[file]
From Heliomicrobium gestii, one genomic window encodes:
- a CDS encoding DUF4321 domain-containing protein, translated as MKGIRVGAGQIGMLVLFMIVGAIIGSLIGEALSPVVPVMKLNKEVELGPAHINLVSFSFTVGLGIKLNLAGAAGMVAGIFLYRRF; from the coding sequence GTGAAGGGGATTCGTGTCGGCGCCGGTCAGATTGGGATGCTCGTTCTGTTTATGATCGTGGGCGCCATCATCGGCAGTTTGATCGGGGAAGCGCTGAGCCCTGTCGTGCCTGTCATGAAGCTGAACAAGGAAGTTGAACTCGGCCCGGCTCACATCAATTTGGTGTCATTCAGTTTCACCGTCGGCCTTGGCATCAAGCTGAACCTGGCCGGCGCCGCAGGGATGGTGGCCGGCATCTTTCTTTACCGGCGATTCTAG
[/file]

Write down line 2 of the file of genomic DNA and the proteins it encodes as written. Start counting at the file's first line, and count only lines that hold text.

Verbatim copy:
- a CDS encoding DUF4321 domain-containing protein, translated as MKGIRVGAGQIGMLVLFMIVGAIIGSLIGEALSPVVPVMKLNKEVELGPAHINLVSFSFTVGLGIKLNLAGAAGMVAGIFLYRRF; from the coding sequence GTGAAGGGGATTCGTGTCGGCGCCGGTCAGATTGGGATGCTCGTTCTGTTTATGATCGTGGGCGCCATCATCGGCAGTTTGATCGGGGAAGCGCTGAGCCCTGTCGTGCCTGTCATGAAGCTGAACAAGGAAGTTGAACTCGGCCCGGCTCACATCAATTTGGTGTCATTCAGTTTCACCGTCGGCCTTGGCATCAAGCTGAACCTGGCCGGCGCCGCAGGGATGGTGGCCGGCATCTTTCTTTACCGGCGATTCTAG